How many Pyrex cups and Whistlers have you sold through your music and vivid imagery? [Laughs] To be honest with you, it’s beyond even trying to explain. I’ve been in the street a long time. It was not like my whole life is dedicated to one side of growing up. I was a kid. As a kid, I wanted to be fresh and go to school with money in my pocket. I was hard-pressed to get jobs. I had to actually turn to that life to really survive. It’s a long story, but I’m just blessed to escape that life and turn it into something positive. I was able to take all the bad things I’ve been around and turn it into something good.

Hip hop actually saved my life. It gave me an opportunity to change. I really wanted to change, I really wanted to get out of the street. I wanted to really get away from that life. I don’t know if you’ve been to Staten Island. We did not come up with places where they are giving out jobs, or organizations really coming together to help kids. That was really rare for us.

That’s probably why I really speak on the stuff I know. ’Cause that’s what was really there for me to see. I just try and keep everything on a reality level and at the same time be a great MC. I think I come across more as a narrator in music. I like to talk about stuff that could keep the people wondering. I might know somebody that’s going through this, or I like the way he’s telling that story because he’s talking about me. At the end the day, that’s what it’s about – to be able to relate to the urban areas where these kids understand this kind of music. That’s why we first called it Only Built 4 Cuban Linx. We felt like the world would understand it, but I was blessed with making the world identify. That’s a special thing right there.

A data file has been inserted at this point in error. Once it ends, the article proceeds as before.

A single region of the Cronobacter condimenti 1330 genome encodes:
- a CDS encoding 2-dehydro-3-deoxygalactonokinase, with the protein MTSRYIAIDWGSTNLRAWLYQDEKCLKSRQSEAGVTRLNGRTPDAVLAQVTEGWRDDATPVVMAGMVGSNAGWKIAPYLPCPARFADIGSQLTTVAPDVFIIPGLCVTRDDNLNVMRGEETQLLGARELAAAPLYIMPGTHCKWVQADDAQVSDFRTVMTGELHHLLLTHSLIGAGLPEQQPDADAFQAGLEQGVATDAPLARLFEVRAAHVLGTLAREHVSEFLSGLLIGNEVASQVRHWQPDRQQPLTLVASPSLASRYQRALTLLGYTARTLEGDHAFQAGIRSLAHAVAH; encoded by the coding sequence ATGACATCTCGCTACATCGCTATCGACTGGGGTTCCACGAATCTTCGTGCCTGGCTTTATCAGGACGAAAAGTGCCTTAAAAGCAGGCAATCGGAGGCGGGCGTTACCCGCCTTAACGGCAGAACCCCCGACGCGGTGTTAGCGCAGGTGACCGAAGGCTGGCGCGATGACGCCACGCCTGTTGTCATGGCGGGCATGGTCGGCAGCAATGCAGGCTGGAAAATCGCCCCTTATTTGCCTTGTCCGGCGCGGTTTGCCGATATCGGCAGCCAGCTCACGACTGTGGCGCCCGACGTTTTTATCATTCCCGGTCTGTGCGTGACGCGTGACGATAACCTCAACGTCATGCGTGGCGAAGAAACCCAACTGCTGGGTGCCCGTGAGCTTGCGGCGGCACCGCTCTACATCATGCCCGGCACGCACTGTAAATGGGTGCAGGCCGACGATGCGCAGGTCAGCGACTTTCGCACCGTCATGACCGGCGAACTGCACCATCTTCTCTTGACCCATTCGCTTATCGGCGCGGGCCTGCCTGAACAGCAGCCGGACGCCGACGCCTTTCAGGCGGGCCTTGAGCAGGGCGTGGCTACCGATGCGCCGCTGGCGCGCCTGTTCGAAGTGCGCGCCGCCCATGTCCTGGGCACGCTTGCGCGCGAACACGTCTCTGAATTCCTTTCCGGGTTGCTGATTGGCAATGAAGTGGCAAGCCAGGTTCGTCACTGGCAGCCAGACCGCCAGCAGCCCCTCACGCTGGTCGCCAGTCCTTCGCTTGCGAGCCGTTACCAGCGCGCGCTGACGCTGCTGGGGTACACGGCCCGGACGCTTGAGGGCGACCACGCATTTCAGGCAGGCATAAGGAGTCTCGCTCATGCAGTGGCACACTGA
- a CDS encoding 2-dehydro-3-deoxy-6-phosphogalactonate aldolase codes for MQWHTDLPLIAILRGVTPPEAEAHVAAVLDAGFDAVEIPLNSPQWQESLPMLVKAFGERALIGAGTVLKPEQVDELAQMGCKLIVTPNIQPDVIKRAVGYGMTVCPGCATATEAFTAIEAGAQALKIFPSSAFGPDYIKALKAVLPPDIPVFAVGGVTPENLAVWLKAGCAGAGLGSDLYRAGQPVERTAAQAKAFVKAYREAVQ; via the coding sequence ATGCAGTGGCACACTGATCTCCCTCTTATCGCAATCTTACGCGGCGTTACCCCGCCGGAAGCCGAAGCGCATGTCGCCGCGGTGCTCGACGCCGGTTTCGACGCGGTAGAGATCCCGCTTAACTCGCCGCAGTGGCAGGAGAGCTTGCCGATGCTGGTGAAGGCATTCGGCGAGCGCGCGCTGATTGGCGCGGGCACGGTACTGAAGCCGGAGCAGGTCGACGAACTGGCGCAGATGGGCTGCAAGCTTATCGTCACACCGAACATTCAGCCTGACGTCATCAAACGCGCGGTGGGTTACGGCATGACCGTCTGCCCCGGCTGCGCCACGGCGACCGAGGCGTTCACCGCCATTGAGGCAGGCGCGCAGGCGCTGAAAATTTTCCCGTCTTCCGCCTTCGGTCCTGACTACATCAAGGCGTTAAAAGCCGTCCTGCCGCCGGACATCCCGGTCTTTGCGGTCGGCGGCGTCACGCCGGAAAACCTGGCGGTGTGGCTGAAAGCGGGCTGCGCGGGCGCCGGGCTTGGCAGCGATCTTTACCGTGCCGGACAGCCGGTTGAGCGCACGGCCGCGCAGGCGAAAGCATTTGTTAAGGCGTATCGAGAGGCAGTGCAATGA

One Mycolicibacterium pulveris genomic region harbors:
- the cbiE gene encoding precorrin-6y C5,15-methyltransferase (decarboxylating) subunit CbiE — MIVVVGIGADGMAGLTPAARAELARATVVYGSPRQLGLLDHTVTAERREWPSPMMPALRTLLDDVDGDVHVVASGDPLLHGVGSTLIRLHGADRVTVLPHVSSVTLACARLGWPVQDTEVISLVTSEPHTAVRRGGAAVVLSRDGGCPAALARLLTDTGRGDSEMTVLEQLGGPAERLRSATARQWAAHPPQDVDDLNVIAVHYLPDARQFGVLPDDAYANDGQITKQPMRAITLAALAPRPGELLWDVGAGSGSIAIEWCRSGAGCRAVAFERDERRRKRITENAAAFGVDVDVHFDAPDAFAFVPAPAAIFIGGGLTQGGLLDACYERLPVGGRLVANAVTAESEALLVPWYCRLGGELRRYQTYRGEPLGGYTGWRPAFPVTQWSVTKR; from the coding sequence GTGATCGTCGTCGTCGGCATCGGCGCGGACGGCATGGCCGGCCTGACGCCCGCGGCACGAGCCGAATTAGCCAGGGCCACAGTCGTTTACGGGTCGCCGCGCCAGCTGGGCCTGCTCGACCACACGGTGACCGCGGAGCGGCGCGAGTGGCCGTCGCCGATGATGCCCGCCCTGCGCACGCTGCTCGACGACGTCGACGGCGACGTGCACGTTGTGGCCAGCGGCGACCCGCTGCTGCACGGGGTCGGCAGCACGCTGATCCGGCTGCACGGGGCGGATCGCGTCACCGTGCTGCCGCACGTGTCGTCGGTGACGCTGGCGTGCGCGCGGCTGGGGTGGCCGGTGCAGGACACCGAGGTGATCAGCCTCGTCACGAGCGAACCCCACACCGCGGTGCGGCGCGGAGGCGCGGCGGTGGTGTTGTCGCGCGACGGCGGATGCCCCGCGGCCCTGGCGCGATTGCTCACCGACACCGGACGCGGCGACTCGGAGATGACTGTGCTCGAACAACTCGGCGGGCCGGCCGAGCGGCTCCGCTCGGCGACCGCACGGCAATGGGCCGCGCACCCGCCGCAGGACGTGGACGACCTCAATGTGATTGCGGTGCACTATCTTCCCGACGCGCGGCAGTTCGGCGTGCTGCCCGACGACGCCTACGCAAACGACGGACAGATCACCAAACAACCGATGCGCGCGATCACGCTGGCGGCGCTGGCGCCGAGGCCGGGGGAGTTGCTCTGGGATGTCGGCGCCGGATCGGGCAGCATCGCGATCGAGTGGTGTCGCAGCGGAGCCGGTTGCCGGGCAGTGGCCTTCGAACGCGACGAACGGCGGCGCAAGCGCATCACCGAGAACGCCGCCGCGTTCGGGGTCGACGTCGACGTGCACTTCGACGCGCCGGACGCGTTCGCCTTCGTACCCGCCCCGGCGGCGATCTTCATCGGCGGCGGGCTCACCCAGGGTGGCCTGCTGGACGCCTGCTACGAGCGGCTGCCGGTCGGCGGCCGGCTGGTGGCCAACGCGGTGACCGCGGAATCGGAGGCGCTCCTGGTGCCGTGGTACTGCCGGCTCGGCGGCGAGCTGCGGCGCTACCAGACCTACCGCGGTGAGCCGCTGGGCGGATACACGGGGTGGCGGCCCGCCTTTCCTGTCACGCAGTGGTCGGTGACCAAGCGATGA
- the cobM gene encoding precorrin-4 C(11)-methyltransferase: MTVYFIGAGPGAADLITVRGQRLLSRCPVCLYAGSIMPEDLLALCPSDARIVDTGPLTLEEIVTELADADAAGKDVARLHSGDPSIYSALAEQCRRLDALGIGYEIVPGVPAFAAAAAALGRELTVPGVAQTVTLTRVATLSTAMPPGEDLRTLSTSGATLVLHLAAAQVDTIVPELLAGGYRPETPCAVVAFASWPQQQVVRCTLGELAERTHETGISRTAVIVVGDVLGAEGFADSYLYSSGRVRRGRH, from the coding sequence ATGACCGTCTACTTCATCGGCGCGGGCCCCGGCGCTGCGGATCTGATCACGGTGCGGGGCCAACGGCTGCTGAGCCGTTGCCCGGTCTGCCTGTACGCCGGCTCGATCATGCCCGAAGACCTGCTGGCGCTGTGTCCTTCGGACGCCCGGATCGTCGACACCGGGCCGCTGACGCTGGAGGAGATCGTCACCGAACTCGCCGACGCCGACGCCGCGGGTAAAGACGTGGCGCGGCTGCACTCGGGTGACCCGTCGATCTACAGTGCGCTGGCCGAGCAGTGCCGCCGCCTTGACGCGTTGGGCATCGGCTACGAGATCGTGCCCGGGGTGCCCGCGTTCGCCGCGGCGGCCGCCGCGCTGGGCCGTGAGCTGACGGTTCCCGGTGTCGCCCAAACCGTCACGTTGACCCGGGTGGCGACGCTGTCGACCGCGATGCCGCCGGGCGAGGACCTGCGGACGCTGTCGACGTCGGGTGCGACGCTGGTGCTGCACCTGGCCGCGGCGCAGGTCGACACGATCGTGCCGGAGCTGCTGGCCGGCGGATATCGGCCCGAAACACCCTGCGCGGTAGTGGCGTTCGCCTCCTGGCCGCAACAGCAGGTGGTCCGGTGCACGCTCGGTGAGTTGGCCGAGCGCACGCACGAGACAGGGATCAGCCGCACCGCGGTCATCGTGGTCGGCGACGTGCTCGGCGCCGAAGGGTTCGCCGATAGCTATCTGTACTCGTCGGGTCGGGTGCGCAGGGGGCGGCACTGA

You know how to get your point across, even if it’s to let cats know they’re not dressing right. You even got specific with the brands, style and model numbers. Like I say, we grew up in the Polo and Tommy Hill era. If you did not have these kind of clothes while you were in the street, it was like you were considered nothing.  

Last question and statement, Rae. Sub-Zero or Frigidaire? Frigidaire

You’re the Harvey Keitel of rap. [Laughs] Respect, my brother. Respect.

Photography by: ANDREW THIELE